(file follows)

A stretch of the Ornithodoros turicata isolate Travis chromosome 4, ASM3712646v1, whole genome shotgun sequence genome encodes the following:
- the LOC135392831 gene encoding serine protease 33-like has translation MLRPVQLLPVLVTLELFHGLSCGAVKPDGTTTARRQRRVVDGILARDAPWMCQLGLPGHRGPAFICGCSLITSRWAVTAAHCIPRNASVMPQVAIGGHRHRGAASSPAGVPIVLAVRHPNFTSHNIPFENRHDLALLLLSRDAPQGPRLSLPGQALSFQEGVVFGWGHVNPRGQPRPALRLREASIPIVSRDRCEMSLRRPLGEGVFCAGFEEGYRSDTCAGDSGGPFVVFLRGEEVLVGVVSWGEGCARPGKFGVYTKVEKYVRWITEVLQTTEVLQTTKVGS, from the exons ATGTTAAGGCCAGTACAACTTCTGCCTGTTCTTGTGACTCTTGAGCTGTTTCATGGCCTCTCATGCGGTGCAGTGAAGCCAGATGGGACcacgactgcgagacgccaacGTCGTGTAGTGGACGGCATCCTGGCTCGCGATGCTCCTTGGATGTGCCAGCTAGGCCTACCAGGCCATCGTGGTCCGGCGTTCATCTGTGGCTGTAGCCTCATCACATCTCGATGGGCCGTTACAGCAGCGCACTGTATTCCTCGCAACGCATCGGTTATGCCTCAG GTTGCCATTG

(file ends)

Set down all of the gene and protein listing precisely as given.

A stretch of the Ornithodoros turicata isolate Travis chromosome 4, ASM3712646v1, whole genome shotgun sequence genome encodes the following:
- the LOC135392831 gene encoding serine protease 33-like has translation MLRPVQLLPVLVTLELFHGLSCGAVKPDGTTTARRQRRVVDGILARDAPWMCQLGLPGHRGPAFICGCSLITSRWAVTAAHCIPRNASVMPQVAIGGHRHRGAASSPAGVPIVLAVRHPNFTSHNIPFENRHDLALLLLSRDAPQGPRLSLPGQALSFQEGVVFGWGHVNPRGQPRPALRLREASIPIVSRDRCEMSLRRPLGEGVFCAGFEEGYRSDTCAGDSGGPFVVFLRGEEVLVGVVSWGEGCARPGKFGVYTKVEKYVRWITEVLQTTEVLQTTKVGS, from the exons ATGTTAAGGCCAGTACAACTTCTGCCTGTTCTTGTGACTCTTGAGCTGTTTCATGGCCTCTCATGCGGTGCAGTGAAGCCAGATGGGACcacgactgcgagacgccaacGTCGTGTAGTGGACGGCATCCTGGCTCGCGATGCTCCTTGGATGTGCCAGCTAGGCCTACCAGGCCATCGTGGTCCGGCGTTCATCTGTGGCTGTAGCCTCATCACATCTCGATGGGCCGTTACAGCAGCGCACTGTATTCCTCGCAACGCATCGGTTATGCCTCAG GTTGCCATTG